Stats Insider: Why the Panthers love an aerial attack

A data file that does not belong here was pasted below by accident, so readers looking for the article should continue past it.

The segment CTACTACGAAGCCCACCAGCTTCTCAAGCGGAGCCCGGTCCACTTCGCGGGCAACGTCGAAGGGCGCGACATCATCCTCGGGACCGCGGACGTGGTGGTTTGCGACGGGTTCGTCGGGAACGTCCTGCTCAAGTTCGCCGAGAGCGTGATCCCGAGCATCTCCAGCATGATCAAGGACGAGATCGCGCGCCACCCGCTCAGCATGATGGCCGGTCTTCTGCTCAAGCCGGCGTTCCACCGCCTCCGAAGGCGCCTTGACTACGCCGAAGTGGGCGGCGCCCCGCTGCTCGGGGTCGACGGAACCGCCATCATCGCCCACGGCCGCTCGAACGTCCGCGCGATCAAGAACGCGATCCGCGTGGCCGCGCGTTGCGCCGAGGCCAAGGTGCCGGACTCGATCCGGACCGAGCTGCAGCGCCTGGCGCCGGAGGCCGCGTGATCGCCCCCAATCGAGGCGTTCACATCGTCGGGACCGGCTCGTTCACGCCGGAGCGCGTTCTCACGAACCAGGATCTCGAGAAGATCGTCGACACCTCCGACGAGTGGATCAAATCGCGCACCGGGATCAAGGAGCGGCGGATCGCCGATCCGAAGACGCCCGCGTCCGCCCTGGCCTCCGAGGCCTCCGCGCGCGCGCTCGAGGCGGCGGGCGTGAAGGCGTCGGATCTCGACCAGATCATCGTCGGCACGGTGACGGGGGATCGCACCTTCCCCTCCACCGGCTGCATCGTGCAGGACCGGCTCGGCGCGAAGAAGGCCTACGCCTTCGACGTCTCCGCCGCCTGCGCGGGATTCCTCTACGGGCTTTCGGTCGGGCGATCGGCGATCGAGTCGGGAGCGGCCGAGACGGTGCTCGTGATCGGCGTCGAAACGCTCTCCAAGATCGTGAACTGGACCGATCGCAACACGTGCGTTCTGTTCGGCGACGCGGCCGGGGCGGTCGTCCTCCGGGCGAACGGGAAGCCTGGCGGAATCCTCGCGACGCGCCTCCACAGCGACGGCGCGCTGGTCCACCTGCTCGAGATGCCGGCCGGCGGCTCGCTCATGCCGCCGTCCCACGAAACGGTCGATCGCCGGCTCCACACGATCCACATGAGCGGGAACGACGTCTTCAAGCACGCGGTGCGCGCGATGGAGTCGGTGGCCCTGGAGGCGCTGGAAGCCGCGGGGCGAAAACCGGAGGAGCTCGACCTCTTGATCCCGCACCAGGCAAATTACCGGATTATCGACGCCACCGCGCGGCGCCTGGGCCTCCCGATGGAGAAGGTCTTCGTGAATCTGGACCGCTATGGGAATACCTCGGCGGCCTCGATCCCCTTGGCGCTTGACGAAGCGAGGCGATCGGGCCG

The great Andrew Johns once released a DVD called ‘Joey – The Andrew Johns Story So Far’; it contained wonderful insights into his vast array of kicking skills, including practice drills the mercurial man himself used to hone his craft. <br><br>Current Panthers halfback Luke Walsh was around 15 at the time; a small yet skilful halfback growing up in Newcastle, looking to emulate his idol. To him, the DVD was no doubt gold. <br><br>Of course, not many years later Walsh was playing in the NRL with the Knights and getting one-on-one time with Johns.<br><br>So is it really any wonder to see the now 22-year-old leading the NRL in try assists from kicks, and not just leading, but crushing every other player in the statistic?<br><br>Walsh has an incredible 13 try assists from kicks already this season – that’s almost two per game – while his nearest rivals have just three. Melbourne halfback Cooper Cronk, Roosters halfback Mitchell Pearce, Manly five-eighth Kieran Foran and Bulldogs pivot Ben Roberts each have laid on three tries from the boot in 2010 to be running joint second, but they are streets behind Walsh.<br><br>Walsh’s pinpoint accuracy and the great chase of his Panthers team-mates has seen the Penrith boys notch 16 tries from kicks so far this season – a whopping six ahead of their nearest rivals Canterbury-Bankstown.<br><br>While the news is obviously pleasing to the coaching staff at the foot of the Blue Mountains, one could assume the heavy reliance on kicks could also be a concern.<br><br>But despite 48 per cent of all their tries coming from the boot, coach Matthew Elliot isn’t concerned… yet.<br><br>“Being number one is something we are happy with because we put our work into it,” Elliott tells NRL.com.<br><br>“We are certainly not unhappy to be getting results and while we would like to score more tries without kicks, we certainly aren’t concerned at the reliance of it at this stage. <br><br>“It’s pleasing because we have done plenty of practice, which is extremely important, and to get results from hard work is reassuring for the player group. We just practice and practice, using drills consistently to try to enhance our skills. <br><br>“Plus, it is only early in the season, giving us something to build on.”<br><br>The Panthers’ mentor is quick to point out an even more significant statistic to back up the hours of work his players have put into both kick attack and defence: With just one try conceded from the boot, the Panthers are the equal best side in the NRL defensively as well. <br><br>“The most significant thing for us is certainly our defence to attacking kicks,” he chuffs.<br><br>“Steve Georgallis (assistant coach) does a lot of work in attack and defence with the boys when it comes to kicks and while I think it’s good to be on top for scoring tries, to be on the bottom of conceding them is what I’m most happy about.”<br><br>While Walsh has been the architect with the boot, it’s been fullback Lachlan Coote scoring the most and according to Elliott, ensuring none get through either. <br><br>Coote leads the NRL with four tries from kicks, one ahead of Sea Eagles centre Steve Matai and two ahead of a bevy of NRL stars.<br><br>“You have to chase with intent in defence as well as attack but I think Lachlan Coote has been great for us defensively and he has contributed a fair deal to our success,” Elliott says. <br><br>“He is pretty special at the back and has been fantastic, with great positioning and anticipation. We are lucky to have him cleaning up for us.”<br><br>St George Illawarra (one conceded), Melbourne (two conceded) and Manly (two conceded) are the other sides with impressive scramble around kicks while the worst defensive teams to the boot are Newcastle (10 conceded), the Warriors (nine conceded), Wests Tigers (eight conceded) and Parramatta (eight conceded).<br><br>The side with the least numberof tries scored from kicks is Brisbane, with the Broncos getting over just once this year from the boot. <br><br>St George Illawarra and Newcastle have only crossed twice, which in the Dragons’ case is just seven per cent of their tries scored in 2010.<br><b><br>Tries From Kicks</b><br>Panthers: 16; Bulldogs: 10; Sea Eagles: 8; Roosters: 6; Warriors: 6; Wests Tigers: 5; Rabbitohs 5; Eels: 5; Cowboys: 4; Storm: 3; Titans: 3; Sharks: 3; Raiders: 3; Knights: 2; Dragons: 2; Broncos: 1.<br><br><b>Tries Conceded From Kicks</b><br>Panthers: 1; Dragons: 1; Sea Eagles: 2; Storm: 2; Sharks: 3; Rabbitohs: 4; Cowboys: 4; Bulldogs: 5; Broncos: 6; Raiders: 6; Titans: 6; Roosters: 7; Eels: 8; Wests Tigers: 8; Warriors: 9; Knights: 10<br><br>